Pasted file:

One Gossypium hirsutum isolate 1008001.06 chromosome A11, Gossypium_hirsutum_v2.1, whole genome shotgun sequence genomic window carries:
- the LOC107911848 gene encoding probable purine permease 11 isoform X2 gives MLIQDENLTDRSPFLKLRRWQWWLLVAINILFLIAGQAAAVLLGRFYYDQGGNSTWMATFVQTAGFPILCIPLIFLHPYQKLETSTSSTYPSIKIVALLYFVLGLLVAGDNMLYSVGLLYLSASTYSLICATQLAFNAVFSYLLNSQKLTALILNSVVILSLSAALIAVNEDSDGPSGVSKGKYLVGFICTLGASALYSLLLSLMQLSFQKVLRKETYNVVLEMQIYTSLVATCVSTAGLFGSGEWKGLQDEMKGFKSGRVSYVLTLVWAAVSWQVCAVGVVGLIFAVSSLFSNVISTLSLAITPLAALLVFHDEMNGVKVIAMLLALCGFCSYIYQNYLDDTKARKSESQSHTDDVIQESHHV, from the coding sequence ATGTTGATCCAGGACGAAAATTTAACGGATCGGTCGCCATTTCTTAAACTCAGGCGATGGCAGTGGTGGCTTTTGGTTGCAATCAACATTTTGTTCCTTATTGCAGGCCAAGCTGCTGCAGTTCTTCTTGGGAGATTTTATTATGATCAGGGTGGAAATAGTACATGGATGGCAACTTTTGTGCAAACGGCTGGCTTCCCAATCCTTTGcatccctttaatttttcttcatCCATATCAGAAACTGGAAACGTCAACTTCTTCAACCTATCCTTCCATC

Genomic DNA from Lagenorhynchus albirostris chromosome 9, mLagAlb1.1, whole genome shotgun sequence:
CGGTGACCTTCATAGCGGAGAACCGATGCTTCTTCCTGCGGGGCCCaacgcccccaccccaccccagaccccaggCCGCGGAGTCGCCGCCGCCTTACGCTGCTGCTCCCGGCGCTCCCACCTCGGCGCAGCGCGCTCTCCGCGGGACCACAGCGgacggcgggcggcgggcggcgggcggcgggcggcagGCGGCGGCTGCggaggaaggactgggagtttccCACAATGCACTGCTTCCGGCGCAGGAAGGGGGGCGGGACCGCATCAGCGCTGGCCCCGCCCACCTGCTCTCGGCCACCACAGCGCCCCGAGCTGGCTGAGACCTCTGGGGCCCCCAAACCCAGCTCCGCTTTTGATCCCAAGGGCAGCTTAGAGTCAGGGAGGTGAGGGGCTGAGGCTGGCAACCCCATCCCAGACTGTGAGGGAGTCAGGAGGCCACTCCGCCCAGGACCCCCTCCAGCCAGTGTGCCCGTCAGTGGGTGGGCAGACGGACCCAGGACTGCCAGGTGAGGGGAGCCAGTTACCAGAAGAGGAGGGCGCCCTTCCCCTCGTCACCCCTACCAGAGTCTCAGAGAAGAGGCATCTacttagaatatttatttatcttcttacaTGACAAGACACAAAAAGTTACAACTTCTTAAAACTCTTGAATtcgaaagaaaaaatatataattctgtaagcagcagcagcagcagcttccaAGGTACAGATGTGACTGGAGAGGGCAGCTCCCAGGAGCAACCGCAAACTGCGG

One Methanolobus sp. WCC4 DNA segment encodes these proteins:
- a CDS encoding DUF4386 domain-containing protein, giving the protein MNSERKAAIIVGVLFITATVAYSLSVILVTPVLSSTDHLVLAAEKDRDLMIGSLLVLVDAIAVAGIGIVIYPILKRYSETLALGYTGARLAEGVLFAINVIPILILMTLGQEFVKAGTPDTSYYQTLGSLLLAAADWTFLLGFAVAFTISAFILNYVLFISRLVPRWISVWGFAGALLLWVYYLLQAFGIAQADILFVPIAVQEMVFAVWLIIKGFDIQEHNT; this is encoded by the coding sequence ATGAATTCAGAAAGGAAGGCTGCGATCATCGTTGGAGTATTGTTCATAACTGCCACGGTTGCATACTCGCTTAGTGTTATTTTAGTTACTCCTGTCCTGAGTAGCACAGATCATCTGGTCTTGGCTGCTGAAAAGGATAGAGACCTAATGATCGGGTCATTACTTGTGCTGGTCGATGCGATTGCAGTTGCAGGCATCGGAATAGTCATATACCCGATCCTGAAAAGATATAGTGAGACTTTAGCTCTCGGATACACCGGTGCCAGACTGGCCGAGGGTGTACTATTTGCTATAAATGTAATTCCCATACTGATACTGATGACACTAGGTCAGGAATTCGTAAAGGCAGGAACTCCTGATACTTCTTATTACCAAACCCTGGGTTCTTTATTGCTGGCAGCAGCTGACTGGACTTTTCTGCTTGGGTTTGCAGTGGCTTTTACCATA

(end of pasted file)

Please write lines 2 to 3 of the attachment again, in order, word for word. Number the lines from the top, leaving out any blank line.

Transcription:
- the LOC107911848 gene encoding probable purine permease 11 isoform X2 gives MLIQDENLTDRSPFLKLRRWQWWLLVAINILFLIAGQAAAVLLGRFYYDQGGNSTWMATFVQTAGFPILCIPLIFLHPYQKLETSTSSTYPSIKIVALLYFVLGLLVAGDNMLYSVGLLYLSASTYSLICATQLAFNAVFSYLLNSQKLTALILNSVVILSLSAALIAVNEDSDGPSGVSKGKYLVGFICTLGASALYSLLLSLMQLSFQKVLRKETYNVVLEMQIYTSLVATCVSTAGLFGSGEWKGLQDEMKGFKSGRVSYVLTLVWAAVSWQVCAVGVVGLIFAVSSLFSNVISTLSLAITPLAALLVFHDEMNGVKVIAMLLALCGFCSYIYQNYLDDTKARKSESQSHTDDVIQESHHV, from the coding sequence ATGTTGATCCAGGACGAAAATTTAACGGATCGGTCGCCATTTCTTAAACTCAGGCGATGGCAGTGGTGGCTTTTGGTTGCAATCAACATTTTGTTCCTTATTGCAGGCCAAGCTGCTGCAGTTCTTCTTGGGAGATTTTATTATGATCAGGGTGGAAATAGTACATGGATGGCAACTTTTGTGCAAACGGCTGGCTTCCCAATCCTTTGcatccctttaatttttcttcatCCATATCAGAAACTGGAAACGTCAACTTCTTCAACCTATCCTTCCATC

Genomic DNA from Lagenorhynchus albirostris chromosome 9, mLagAlb1.1, whole genome shotgun sequence: